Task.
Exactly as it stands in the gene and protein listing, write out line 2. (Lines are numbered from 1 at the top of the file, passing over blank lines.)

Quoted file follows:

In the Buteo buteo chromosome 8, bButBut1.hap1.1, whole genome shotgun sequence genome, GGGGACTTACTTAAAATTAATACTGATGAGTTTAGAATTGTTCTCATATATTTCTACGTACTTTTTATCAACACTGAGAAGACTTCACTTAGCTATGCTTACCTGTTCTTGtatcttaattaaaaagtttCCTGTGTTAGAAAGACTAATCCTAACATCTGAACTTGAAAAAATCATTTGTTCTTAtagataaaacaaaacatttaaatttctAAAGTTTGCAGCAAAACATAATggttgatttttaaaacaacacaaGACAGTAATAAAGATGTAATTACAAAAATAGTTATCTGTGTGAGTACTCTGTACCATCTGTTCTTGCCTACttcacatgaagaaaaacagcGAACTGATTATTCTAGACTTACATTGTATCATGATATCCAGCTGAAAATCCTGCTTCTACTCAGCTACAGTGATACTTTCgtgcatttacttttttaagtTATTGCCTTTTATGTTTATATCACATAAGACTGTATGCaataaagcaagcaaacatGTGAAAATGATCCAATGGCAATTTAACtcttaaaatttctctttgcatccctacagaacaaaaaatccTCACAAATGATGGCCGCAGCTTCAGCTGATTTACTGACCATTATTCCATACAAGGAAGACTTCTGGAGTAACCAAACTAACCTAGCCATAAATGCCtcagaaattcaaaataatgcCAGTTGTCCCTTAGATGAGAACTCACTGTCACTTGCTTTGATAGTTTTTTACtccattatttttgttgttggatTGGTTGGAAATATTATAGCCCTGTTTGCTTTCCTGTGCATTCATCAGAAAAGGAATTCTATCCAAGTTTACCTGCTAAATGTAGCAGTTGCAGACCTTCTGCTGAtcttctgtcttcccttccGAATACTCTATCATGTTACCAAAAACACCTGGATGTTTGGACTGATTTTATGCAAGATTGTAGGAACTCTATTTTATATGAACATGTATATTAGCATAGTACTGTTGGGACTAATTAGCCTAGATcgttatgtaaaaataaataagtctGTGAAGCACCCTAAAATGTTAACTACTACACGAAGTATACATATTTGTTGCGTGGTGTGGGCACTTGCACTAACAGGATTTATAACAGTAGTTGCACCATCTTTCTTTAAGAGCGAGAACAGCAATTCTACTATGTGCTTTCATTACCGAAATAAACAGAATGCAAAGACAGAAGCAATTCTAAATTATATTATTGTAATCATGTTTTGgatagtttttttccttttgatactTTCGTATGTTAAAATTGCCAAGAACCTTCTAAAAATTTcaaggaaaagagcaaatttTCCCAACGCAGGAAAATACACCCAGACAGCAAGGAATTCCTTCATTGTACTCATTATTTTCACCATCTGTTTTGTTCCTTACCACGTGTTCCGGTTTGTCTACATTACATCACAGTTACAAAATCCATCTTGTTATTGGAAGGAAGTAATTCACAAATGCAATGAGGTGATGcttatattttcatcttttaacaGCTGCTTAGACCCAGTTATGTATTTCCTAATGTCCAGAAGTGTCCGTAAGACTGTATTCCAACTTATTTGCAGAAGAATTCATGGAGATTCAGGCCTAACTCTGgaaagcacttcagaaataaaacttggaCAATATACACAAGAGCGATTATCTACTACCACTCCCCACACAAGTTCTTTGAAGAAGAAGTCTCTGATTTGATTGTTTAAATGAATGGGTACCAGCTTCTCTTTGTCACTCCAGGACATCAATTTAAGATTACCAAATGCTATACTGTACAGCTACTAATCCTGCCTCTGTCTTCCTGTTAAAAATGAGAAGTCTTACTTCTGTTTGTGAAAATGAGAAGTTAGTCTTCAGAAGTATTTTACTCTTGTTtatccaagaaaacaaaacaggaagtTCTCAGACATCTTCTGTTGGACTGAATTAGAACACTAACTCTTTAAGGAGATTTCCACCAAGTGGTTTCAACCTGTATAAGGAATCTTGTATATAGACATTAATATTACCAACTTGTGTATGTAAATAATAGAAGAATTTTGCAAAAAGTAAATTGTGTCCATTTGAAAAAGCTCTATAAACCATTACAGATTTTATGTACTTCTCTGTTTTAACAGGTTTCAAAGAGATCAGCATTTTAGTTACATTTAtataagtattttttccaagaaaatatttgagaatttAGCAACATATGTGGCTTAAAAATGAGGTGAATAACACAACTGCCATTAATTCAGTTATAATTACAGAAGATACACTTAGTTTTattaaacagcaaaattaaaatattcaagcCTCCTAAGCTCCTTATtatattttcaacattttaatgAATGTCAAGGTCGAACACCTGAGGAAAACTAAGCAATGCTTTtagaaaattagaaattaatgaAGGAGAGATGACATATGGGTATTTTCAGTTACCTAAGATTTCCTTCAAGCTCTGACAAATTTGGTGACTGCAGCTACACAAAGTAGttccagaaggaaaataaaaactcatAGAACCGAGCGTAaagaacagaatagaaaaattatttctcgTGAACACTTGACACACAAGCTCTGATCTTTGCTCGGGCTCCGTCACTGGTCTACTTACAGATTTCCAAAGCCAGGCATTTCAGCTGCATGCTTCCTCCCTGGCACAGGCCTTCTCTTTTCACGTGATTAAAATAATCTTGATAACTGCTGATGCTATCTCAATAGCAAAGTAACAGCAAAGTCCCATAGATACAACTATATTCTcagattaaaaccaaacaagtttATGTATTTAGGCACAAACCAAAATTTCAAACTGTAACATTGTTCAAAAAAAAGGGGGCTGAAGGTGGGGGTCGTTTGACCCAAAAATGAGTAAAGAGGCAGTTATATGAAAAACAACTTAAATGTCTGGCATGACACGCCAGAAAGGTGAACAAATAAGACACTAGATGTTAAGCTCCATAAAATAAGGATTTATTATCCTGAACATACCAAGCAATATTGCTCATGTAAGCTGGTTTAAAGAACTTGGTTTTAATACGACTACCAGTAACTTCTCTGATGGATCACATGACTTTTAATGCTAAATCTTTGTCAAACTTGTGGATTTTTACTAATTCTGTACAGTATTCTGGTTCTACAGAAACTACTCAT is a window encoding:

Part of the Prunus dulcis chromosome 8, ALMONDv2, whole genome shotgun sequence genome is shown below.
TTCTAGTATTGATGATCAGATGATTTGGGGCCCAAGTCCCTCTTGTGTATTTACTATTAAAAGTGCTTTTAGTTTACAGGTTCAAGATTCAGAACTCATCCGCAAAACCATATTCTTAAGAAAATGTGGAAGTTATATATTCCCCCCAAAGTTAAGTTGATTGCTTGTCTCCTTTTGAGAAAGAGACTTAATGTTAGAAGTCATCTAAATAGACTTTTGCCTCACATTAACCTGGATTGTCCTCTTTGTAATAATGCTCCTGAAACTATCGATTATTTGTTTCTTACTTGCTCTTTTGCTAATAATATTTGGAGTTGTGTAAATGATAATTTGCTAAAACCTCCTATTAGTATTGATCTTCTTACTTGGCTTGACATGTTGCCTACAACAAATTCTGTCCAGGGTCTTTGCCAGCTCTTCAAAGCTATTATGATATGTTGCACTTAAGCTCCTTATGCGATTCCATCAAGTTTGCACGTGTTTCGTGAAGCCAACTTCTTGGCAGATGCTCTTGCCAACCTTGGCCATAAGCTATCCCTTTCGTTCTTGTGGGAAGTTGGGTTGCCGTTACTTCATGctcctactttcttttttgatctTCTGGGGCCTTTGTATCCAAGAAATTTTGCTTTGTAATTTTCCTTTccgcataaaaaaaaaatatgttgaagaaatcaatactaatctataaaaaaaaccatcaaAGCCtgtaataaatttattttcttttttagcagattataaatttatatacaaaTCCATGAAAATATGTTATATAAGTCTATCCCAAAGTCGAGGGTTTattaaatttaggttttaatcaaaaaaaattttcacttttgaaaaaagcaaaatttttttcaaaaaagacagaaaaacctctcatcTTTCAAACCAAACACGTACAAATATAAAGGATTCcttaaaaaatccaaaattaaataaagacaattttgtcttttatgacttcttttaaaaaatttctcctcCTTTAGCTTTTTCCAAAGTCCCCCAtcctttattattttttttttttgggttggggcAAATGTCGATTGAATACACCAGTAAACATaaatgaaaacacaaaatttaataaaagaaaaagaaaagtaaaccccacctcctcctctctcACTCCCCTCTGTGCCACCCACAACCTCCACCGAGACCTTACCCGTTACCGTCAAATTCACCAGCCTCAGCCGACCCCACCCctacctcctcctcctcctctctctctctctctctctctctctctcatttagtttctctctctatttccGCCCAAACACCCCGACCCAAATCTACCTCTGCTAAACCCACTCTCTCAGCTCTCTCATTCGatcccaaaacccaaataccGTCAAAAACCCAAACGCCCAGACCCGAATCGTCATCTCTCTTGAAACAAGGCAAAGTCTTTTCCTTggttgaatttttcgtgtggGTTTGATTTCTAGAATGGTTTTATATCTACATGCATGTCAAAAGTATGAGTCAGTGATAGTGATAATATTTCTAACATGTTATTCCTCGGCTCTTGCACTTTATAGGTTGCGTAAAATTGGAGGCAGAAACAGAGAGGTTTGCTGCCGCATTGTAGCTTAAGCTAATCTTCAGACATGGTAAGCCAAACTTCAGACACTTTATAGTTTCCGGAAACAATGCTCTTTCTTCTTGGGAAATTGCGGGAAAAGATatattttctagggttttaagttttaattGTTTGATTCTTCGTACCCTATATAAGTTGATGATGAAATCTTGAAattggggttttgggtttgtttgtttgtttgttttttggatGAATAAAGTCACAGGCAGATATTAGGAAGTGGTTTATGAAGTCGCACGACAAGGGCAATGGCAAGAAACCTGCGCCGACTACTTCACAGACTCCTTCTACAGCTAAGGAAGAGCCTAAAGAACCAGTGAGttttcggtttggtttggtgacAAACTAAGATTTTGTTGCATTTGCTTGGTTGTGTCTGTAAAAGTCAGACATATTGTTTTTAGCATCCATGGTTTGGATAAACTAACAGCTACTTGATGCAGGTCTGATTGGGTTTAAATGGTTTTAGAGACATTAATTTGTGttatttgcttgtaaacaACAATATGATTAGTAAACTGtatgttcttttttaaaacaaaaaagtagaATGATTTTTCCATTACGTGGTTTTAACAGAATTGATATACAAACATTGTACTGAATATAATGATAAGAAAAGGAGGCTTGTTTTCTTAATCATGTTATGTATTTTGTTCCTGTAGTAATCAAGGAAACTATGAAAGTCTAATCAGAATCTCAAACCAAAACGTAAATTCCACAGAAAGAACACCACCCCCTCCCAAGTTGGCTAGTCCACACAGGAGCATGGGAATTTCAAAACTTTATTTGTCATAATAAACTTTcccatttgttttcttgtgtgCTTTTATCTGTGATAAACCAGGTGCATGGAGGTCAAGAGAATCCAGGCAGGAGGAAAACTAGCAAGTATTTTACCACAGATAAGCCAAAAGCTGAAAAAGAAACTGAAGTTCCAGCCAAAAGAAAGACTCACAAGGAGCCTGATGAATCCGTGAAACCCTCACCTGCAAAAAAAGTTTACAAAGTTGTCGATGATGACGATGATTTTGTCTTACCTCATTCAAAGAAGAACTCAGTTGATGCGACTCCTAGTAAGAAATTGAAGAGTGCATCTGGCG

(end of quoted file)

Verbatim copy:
Part of the Prunus dulcis chromosome 8, ALMONDv2, whole genome shotgun sequence genome is shown below.